The Celebration (1998) (R)
"The Celebration", a movie more known for how it was filmed than what it's about, is the film that you didn't want to see about the family that you don't want to have. But please, see this twisted drama about a horrible situation. This...is the family reunion from hell.
It may surprise you, as it did me, to find out that "The Celebration" was one of the first fully digital movies ever made. Only fifteen years ago, an under-budgeted, grainy-filmed movie made its debut and went on to win a prize at the Cannes Film Festival and garner a measly Golden Globe nomination.
So...why has nobody ever heard of "The Celebration"? Because, like so many other movies, it has faded into the background. Perhaps it's the lack of interest that sinks these movies, or maybe it's the way that they are advertised...that it to say, the lack of advertisement.
"The Celebration", more so than any other movie I can recall seeing in the past few years, manages to blend genres perfectly. It's a master at this. This isn't to say that it makes its own category, no...it holds true to the definitions and cliches of many genres simultaneously and rather rigorously. The result is a perplexing work that should be a hot mess, but isn't.
A family returns to the place of their birth in order to celebrate their father's 60th birthday. It sounds like a setting for the perfect Agatha Christie novel. Cue the outrageous cousins and the uncles who all seem to have a motive. Allow one of the major/minor characters who seemed nice get killed off in the first third. Then, let your protagonist emerge and solve the mystery at the last minute.
You could play the movie out like "The Celebration" does. It captures the spirit of looming doom (another fun phrase to say) that Christie can create, it pairs that with the humor of a movie like "My Big Fat Greek Wedding", and somehow manages to generate a Stieg Larsson-like feeling of ick.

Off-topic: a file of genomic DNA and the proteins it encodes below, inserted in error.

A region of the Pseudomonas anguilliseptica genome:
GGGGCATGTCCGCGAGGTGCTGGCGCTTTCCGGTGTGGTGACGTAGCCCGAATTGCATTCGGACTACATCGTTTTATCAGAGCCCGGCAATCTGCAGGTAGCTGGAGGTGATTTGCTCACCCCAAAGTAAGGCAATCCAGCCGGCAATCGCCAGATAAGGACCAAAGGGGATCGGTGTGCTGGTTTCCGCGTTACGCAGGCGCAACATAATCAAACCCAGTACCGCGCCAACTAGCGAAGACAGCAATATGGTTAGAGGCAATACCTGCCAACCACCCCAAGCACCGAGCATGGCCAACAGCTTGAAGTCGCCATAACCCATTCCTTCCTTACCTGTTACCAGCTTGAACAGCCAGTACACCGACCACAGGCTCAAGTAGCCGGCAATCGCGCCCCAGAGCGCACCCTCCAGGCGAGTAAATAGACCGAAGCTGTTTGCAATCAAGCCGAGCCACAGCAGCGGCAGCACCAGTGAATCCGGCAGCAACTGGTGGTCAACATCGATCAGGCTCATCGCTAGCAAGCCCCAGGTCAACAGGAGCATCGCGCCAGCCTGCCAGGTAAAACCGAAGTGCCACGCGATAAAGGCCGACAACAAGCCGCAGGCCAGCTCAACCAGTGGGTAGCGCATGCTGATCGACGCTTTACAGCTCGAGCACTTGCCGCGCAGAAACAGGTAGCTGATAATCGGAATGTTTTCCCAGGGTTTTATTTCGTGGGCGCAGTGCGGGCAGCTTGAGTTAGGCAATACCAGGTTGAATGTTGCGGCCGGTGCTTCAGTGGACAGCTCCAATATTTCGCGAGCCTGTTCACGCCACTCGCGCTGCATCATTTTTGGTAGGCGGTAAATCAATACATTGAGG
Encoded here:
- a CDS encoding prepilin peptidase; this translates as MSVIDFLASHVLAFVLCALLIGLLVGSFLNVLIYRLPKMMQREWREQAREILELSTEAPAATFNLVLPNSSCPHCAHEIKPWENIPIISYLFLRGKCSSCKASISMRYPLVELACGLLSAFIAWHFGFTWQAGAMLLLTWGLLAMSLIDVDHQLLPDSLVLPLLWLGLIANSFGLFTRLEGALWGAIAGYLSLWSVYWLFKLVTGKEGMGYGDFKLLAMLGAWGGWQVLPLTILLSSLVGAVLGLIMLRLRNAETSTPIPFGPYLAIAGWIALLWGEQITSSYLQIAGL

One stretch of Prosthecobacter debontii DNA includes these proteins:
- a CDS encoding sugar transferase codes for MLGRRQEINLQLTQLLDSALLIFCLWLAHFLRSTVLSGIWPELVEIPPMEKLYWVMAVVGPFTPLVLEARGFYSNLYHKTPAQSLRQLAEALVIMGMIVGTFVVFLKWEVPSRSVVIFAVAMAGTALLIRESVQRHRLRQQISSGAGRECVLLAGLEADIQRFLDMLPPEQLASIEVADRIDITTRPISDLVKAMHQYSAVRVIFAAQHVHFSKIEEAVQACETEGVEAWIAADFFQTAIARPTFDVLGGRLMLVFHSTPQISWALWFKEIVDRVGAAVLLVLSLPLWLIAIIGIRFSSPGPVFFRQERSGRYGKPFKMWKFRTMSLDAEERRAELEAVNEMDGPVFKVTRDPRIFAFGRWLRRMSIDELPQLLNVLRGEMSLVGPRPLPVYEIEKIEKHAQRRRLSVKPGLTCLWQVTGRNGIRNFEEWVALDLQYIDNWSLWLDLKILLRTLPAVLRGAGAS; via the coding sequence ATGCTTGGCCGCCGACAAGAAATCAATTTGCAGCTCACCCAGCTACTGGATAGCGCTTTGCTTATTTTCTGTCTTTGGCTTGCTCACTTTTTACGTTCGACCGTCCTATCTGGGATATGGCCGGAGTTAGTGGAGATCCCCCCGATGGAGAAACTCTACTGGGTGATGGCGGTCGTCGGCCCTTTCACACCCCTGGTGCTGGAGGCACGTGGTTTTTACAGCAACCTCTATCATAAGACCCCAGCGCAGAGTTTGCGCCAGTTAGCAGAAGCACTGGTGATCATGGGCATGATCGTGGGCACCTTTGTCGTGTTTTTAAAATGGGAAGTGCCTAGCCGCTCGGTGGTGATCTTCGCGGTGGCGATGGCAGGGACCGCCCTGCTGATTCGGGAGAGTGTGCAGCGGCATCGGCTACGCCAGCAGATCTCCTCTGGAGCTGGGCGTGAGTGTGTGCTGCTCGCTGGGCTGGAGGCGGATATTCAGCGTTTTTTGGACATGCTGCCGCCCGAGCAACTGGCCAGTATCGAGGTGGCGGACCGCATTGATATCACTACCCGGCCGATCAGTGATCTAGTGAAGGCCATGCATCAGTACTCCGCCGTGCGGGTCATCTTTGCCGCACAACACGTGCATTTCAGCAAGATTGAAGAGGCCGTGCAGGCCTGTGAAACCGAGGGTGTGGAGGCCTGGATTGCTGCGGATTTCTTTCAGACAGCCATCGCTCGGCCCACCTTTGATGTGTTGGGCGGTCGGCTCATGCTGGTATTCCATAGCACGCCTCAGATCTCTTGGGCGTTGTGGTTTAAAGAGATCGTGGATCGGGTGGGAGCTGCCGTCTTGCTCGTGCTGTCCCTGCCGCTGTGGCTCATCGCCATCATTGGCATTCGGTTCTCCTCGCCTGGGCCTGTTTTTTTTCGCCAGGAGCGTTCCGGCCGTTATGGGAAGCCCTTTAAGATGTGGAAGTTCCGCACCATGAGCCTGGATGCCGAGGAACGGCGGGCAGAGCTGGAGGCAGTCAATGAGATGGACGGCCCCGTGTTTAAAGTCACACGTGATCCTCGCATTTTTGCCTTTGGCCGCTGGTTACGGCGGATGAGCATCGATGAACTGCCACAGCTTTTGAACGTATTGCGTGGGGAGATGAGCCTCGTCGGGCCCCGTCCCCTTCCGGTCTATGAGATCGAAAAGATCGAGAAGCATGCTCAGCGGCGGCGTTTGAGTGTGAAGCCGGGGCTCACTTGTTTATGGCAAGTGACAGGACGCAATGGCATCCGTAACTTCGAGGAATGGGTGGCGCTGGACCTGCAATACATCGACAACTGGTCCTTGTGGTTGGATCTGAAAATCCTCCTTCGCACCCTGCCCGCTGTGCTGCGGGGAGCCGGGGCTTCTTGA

To be fair, I can't help but wonder if Larsson did see this film and decided to take some ideas from it...the similarities are quite astonishing.
Three siblings—Christian (Ulrich Thomsen), Michael (Thomas Bo Larsen), and Helene (Paprkia Steen)—return home to a house filled with secrecy, drunkenness, and gloom; but it's all played out with a hilariously vicious lens.
Anthony Dod Mantle's cinematography here is stunning, using just hand-held cameras, he's able to fashion the break-neck speed and urgency that a movie like this needs.
There are so many things that this movie gets right.
Family is the central character in "The Celebration", this establishment is key because the movie wouldn't work without it. The family in the movie, which is cleverly left without a last name, is one that I'm glad I'm not a part of.
"The Celebration" starts off feeling like a comedy. Christian is walking on the side of the road towards the house when his brother, Michael, passes him in a car. He slams on the brakes and backs-up. Then he kicks his three kids and wife out of the car and takes his brother to their childhood house, the wife and kids can walk.
Michael is a mess, he's verbally abusive, confused, and intimidated by his father. Christian and Helene, are equally calm when it comes to dealing with their dad.
Family relations are already strained when Michael learns he wasn't invited...turns out last time they had a get-together he got so drunk and behaved so poorly that his absence was demanded. To offend these people with your drinking takes a lot; because, let me tell you, the booze never stops flowing.
There's a dark secret here, a secret that is a Pandora's box. Once it is open, it can never go back.
The change from what felt like dysfunctional family dramedy to strict drama is startling—it hits you full-on. But director Thomas Vinterberg never breaks his stride as he carries this story to its end.
Thomas Vinterberg draws from so many places and his film is under-appreciated (without "The Celebration", we wouldn't have either "Slumdog Millionaire" or "Upstream Color")...it's actually a little humbling to watch.
The film looks incredible, they knew how to make the infant technology work in their favor; but more than that, its story is terribly gripping.
More than anything else previously mentioned, "The Celebration" grasps on to something innately human. The family represented is startlingly believable.
"The Celebration" is a lost masterpiece.
Score: 4 out of 4 stars
Posted by Micah Jones